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'Stop the bleed' increases shooting victim survival rate

Saint Luke's ER
Posted at 10:21 PM, Jun 09, 2021
and last updated 2021-06-09 23:48:31-04

KANSAS CITY, Mo. — Frontline workers at emergency rooms throughout Kansas City make it their mission to keep shooting victims from becoming another statistic.

"It does bother me to have a 19-year-old who's paralyzed or worse yet a 16-year-old who's dead because of a gunshot wound," Dr. Sean Nix, trauma director at Saint Luke's Hospital, said.

Nix oversees the trauma department, which mobilizes a large team before an ambulance even arrives.

"We have everything we need to control bleeding, control an airway, assess the patient from head to toe rapidly, get them imaging or we can get them to the O.R. within minutes," Nix said.

Over the past decade, they also have made sure there's a constant blood supply standing by.

"But the timeframe went from 60-70 minutes, you know, down to 18 minutes, so suddenly [you've] got a patient who had been bleeding in the past for a long time," Nix said. "Now, we included in our trauma response team [a] blood bank, so that's an addition that we used to not have."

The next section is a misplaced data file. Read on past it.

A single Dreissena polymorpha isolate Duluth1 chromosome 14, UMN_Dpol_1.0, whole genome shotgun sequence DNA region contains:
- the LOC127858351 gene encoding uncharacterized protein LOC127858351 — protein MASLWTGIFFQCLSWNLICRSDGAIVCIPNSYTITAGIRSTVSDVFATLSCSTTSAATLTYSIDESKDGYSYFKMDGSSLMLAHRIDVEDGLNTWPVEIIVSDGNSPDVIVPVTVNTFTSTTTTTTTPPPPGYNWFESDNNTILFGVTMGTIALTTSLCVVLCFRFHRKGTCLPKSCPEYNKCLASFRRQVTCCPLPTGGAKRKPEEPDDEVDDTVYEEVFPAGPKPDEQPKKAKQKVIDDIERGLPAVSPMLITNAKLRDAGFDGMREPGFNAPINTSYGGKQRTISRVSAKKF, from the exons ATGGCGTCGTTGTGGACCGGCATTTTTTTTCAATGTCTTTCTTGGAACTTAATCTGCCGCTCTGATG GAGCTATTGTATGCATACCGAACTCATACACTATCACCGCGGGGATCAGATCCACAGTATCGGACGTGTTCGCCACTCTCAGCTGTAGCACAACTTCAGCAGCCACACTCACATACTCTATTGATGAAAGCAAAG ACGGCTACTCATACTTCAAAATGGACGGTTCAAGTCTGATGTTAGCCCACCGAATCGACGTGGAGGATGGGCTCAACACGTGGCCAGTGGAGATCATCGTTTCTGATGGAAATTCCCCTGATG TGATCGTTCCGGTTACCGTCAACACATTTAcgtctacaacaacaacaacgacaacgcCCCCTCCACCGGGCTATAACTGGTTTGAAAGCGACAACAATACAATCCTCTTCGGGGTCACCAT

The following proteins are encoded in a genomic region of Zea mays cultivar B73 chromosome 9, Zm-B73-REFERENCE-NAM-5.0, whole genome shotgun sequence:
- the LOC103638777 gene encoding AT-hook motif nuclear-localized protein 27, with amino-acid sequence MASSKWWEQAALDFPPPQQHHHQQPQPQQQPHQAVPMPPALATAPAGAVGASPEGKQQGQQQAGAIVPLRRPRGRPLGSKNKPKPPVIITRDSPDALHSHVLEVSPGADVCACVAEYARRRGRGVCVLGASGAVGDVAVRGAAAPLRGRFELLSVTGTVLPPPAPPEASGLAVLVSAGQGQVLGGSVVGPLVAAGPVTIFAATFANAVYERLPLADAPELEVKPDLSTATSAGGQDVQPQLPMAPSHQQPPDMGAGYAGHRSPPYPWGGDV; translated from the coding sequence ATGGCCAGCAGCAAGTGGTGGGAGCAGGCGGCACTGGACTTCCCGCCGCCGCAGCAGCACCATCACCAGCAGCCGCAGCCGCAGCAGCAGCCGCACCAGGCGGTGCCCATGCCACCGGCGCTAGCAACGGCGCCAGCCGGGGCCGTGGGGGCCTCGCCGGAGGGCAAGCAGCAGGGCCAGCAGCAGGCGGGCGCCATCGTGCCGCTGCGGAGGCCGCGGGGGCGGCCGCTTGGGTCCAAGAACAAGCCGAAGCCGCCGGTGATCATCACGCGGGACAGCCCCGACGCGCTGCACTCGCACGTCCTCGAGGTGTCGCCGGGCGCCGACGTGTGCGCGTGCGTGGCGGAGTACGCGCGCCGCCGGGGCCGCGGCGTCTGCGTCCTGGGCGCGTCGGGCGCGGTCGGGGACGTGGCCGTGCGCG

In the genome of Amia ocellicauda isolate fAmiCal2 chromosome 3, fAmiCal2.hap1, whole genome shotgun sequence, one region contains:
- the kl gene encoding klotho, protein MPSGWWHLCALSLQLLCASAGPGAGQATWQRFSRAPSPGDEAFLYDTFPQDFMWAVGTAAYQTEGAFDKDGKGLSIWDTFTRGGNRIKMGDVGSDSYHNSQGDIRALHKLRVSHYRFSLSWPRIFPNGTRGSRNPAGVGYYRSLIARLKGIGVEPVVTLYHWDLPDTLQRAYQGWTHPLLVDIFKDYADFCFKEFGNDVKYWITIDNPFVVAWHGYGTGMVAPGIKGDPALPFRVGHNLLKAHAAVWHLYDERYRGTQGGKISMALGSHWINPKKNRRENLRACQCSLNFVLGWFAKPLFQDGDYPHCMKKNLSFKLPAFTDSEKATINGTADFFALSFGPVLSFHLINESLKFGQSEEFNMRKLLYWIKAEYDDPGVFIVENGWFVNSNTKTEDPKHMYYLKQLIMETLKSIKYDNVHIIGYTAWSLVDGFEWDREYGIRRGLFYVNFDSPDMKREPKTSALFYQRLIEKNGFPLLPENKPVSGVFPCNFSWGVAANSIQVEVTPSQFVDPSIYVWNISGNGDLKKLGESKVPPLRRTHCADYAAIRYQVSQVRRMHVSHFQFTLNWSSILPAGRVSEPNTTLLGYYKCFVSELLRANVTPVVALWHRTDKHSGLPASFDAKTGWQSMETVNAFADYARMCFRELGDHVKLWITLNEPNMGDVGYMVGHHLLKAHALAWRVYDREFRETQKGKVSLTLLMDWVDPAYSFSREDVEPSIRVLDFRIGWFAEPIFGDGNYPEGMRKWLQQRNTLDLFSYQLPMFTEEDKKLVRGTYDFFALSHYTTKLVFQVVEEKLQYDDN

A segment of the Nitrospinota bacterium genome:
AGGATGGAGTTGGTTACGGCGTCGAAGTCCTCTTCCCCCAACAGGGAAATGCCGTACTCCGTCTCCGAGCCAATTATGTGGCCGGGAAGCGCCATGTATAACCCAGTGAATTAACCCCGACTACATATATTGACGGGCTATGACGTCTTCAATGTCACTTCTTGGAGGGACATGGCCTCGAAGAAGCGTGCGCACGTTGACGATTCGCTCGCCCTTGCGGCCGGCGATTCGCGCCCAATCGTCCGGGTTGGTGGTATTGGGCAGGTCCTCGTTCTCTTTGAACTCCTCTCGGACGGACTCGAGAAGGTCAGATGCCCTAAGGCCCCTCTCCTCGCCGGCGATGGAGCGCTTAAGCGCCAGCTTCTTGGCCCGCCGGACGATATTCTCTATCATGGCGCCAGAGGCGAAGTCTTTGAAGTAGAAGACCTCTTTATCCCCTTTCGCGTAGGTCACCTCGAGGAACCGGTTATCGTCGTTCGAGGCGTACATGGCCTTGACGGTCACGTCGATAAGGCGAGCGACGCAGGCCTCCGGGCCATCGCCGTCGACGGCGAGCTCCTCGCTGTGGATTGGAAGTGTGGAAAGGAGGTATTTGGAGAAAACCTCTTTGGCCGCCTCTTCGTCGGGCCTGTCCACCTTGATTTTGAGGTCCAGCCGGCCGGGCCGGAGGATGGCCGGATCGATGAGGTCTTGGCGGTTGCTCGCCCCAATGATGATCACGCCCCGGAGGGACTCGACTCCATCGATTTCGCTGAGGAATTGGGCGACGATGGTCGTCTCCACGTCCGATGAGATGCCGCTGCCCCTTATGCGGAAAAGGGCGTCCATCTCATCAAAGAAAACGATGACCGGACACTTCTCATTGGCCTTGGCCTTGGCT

Another way people are surviving is through a technique learned in the war zone.

"We want to stop the patient from going into shock or cardiac arrest or losing other blood," Nix said. "Well, the best way to do that stop the bleed."

Whether it's holding pressure or putting on a tourniquet, it's a method Saint Luke's is committed to teaching law enforcement and civilians.

"If you can stop the bleed in the field, you can stop the bleed before the patient gets to me, and they're not in shock, it's a whole lot easier to save your life," Nix said.

According to KCPD, there have been more than 1,700 nonfatal shootings since 2018.

So far in 2021, 213 people have survived after getting shot. At the same time last year, 260 people made it through a shooting.

"At the end of the day, you want to return them back to their family and their loved ones and you want to give them a second chance," Nix said.

To learn more about Saint Luke's 'Stop the Bleed' program, visit the hospital website.